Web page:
Dave Joerger signed on with Sacramento, days after he was shown the door at Memphis, where his work was given positive reviews (considering all the injuries to key players). Nate McMillan who, people close to the game will tell you, did a very good job coaching the Portland Trailblazers (yet got the ax) got promoted to the top spot with the Pacers. Mike D’Antoni is the Rockets new head coach. When the Warriors won it all, playing “small ball” there were no shortage of commentators (mainly former players and coaches) who mentioned much credit should be thrown D’Antoni’s way for what he installed in Phoenix. He tried it, without much success in Los Angeles and New York, but injuries also played a part and when he was relieved of his duties, the “he got screwed” cry was heard. Similar comments for new hires Tom Thibodeau (Minnesota), Jeff Hornacek (New York) and Scott Brooks (Washington)

A group of assistants, Earl Watson, Kenny Atkinson, Luke Walton and David Fizdale, with the Suns, Nets, Lakers and Grizzlies, respectively, got their first opportunity as running their own show (that kind of news always warms my heart as, although it was on the college level, I fully understand how difficult – impossible in my case – it is to land that first head coaching position – and how disappointing it is to go through the interview process, only to be passed over). Ty Lue probably should be considered in that category as well. Other than those guys, however, the theory behind this year’s “new” coaches appeared to have been:

“While the people who hire may give short leashes, they do have long memories.”

 

 

Assessing Cleveland’s Game 1 Strategy

Friday, June 3rd, 2016

Game 1 of the 2016 NBA Finals is in the books and the game is being dissected by millions. The Cavs directed so much attention to Steph and Klay that the “others” killed them. Each team came in with a game plan and because the Golden State won, most people feel the Cavs screwed up. Due to the fact that basketball is a continuous action game (until the league decided to review referees’ calls, anyway) and there are so many possessions, everybody screws up – players, coaches and, as reviews have shown us, occasionally, refs. So there is much discussion to be had when dissecting game plans after games end.

Because the Warriors’ offense was such an aberration of its normal self, people are talking about what the Cavs did and why it didn’t work. Let’s take a deep breath and give some thought before we go down that road. Prior to the game, had someone from the Cavs’ staff told “The All-Knowing One” (obviously a fictional character) what their defensive game plan was and the wise sage told them that, if they employed that strategy, Curry and Thompson would shoot 8-27 from the floor (that the former would have more TOs than FGMs), that neither guy would make a free throw and they’d combine for 20 points, do you think they would consider changing it?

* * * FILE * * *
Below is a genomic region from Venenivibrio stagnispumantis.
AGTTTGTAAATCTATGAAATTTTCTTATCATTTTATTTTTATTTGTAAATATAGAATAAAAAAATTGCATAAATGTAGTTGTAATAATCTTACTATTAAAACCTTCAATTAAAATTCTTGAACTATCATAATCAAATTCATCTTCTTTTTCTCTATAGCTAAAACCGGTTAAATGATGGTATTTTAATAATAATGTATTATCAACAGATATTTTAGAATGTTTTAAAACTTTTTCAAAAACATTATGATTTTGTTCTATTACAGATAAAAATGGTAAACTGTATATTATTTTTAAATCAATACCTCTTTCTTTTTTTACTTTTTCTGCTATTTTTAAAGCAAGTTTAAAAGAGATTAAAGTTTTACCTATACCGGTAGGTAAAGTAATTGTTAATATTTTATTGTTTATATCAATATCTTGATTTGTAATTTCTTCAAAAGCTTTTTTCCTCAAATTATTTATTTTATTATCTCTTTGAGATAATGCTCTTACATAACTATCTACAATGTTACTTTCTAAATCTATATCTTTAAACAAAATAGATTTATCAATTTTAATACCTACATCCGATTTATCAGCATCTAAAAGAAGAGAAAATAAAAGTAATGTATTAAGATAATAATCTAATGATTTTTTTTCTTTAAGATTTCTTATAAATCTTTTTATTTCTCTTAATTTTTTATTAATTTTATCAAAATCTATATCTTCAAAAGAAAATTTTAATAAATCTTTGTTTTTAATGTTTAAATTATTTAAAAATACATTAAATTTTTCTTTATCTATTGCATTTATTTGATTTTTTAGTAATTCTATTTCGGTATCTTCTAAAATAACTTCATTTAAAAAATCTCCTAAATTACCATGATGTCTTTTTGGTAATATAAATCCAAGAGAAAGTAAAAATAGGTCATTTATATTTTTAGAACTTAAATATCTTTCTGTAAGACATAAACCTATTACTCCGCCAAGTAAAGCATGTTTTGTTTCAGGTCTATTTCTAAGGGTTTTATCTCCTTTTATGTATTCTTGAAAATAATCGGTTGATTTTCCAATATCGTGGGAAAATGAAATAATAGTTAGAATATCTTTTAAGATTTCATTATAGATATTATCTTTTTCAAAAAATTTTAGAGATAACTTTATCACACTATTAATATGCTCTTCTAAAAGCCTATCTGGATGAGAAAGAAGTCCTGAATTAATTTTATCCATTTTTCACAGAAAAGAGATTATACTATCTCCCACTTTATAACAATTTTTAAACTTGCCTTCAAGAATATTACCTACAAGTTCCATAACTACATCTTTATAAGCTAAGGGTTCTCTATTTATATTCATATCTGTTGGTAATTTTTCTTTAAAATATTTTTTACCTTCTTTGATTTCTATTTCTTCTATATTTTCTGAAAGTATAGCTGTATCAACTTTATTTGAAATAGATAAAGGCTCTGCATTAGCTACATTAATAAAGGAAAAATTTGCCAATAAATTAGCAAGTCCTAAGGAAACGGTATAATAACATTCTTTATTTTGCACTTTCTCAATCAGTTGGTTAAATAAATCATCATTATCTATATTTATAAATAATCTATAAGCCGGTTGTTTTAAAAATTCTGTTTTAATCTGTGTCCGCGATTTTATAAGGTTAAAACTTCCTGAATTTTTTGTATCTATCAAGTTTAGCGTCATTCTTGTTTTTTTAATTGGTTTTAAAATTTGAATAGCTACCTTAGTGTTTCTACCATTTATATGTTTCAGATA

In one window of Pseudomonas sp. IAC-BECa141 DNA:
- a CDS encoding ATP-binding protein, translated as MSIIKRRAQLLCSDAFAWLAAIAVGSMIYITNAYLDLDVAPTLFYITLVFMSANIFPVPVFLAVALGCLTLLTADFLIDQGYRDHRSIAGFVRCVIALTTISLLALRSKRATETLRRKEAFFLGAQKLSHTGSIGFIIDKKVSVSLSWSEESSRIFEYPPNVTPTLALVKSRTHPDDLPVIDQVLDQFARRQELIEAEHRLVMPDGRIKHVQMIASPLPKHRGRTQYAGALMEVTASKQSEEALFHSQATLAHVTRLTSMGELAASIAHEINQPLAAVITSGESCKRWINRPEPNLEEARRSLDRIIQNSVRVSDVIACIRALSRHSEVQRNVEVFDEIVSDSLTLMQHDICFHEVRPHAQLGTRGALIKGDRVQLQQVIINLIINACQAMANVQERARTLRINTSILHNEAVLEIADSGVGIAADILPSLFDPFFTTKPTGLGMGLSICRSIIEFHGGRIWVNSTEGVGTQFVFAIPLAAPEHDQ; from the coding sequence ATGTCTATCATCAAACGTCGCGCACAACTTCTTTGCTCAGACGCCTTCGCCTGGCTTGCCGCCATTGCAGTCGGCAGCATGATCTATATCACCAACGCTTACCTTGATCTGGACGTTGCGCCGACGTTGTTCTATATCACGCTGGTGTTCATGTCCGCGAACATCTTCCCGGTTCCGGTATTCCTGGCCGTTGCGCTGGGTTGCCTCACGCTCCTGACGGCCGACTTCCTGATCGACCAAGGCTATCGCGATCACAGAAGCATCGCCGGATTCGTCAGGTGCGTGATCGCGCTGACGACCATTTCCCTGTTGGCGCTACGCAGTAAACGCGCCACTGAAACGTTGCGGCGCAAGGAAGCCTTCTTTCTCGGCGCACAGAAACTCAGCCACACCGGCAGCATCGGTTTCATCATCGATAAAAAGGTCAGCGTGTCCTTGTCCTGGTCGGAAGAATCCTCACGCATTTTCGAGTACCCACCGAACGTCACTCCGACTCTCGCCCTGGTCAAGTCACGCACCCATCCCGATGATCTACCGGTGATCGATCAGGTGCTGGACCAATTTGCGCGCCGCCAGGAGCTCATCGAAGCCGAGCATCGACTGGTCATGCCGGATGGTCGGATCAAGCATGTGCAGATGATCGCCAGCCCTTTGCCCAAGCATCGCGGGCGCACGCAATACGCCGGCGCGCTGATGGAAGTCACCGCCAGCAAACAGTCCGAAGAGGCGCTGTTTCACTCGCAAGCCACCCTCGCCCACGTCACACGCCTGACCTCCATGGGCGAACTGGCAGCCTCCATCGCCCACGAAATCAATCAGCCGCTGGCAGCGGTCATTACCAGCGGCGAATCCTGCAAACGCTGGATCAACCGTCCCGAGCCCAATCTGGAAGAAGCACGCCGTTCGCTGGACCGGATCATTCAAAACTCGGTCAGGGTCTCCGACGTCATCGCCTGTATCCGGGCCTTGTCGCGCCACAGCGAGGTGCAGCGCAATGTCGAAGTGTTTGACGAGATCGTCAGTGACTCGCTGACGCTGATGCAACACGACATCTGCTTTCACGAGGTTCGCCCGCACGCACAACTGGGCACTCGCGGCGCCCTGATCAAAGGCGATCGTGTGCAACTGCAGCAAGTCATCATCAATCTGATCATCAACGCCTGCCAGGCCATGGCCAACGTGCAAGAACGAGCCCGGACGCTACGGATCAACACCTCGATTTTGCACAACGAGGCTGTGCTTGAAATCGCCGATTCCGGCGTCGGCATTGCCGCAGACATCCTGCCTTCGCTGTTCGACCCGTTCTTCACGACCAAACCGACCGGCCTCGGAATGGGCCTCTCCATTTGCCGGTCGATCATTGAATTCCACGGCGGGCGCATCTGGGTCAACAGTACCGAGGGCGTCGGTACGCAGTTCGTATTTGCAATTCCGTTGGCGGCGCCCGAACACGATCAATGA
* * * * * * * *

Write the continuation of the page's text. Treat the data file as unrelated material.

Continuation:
Two things that were natural for me were numbers (eventually I would major in and teach math) and look at (any) game from the coaching perspective (I was the “coach” when we were kids, e.g. when somebody was needed to organize games and make sure everyone was there,  then I coached various sports from high school days until I retired from coaching 50 years later). As my coaching philosophy began to take shape, numbers (my own form of analytics) began an integral part. One theory I came up with was based on the two teams that were competing. Seldom are they equal, meaning one has a better chance to win, all factors being the same. Essentially, that’s what home court advantage is all about.

As far as putting together a game plan, here’s where I would begin. “If both teams play to 100% of their effectiveness, which would win?” The point spread for Game 1 (which the wise guys who set it have a goal of evening the money bet either way) had the Warriors as six-point favorites. This meant that, not only did they consider the Warriors the better team, but that playing at home would favor them even more. Therefore, it was up to Cleveland to do something to make Golden State inefficient, while making certain their own level of play didn’t shrink too low, i.e. they had to play at a higher level than their opponent - something that was the exact opposite of every playoff series they had to date.

The Cavaliers coaching staff, in putting together a game plan probably asked themselves what was it that made Oracle Arena really rock? Obviously, the answer is when the Dubs score but, beyond that, when did the building shake more than any other time? If you’ve seen Golden State’s home games like I have (living in Fresno, we get the Bay Area sports station – meaning we get every Warriors’ game, home and away), the decibel level is way up there but never so loud as when Steph or Klay knock down one of their insanely quick “now-you-see-it, now-you-don’t” three pointers. Can anyone blame the staff for thinking items #1 & 2 on the to-do list was find those two – and limit their shot attempts (at the very least, contest every shot they take).